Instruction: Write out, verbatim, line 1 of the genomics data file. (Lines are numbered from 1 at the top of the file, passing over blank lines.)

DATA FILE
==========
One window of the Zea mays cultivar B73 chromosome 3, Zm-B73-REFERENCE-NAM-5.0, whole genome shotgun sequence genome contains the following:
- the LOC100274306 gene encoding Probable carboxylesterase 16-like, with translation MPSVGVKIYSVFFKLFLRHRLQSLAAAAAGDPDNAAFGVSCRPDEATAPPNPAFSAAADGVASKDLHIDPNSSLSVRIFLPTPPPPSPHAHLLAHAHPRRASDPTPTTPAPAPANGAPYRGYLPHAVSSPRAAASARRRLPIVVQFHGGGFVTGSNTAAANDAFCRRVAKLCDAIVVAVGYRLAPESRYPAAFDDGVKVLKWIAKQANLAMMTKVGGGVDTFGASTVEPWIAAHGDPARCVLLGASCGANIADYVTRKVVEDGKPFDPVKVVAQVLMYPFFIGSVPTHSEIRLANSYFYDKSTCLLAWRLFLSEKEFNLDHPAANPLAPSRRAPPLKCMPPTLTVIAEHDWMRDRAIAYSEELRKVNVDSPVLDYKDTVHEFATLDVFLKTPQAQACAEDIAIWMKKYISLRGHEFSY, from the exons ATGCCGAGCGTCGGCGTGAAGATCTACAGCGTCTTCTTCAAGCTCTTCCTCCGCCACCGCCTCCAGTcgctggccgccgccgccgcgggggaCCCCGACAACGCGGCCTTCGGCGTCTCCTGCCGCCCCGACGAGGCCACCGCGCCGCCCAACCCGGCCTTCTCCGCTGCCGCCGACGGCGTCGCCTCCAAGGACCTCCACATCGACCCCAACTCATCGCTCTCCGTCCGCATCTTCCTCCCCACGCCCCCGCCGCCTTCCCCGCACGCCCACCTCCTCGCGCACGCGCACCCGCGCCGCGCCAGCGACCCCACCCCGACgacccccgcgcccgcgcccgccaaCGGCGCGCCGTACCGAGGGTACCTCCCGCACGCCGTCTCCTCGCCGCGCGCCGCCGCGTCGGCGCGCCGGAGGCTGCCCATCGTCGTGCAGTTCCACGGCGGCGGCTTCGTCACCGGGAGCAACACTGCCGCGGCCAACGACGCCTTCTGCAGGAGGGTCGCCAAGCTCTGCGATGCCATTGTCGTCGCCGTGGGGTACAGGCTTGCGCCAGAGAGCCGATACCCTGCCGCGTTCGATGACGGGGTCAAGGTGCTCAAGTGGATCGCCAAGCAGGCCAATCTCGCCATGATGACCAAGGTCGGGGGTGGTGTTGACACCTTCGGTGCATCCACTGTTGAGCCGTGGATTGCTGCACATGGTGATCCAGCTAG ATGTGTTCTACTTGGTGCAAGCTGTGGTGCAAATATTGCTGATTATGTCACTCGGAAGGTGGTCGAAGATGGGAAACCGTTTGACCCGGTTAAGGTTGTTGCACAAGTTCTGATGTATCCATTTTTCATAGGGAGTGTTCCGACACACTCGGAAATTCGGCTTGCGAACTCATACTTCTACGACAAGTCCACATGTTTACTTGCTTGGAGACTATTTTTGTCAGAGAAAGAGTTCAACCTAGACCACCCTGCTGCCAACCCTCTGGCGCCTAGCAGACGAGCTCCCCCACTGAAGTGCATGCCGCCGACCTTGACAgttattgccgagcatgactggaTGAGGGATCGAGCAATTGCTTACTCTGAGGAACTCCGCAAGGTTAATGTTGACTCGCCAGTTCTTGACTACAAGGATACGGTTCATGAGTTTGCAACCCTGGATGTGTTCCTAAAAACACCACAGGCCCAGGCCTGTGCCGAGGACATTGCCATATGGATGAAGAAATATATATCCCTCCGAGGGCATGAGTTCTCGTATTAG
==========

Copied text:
One window of the Zea mays cultivar B73 chromosome 3, Zm-B73-REFERENCE-NAM-5.0, whole genome shotgun sequence genome contains the following: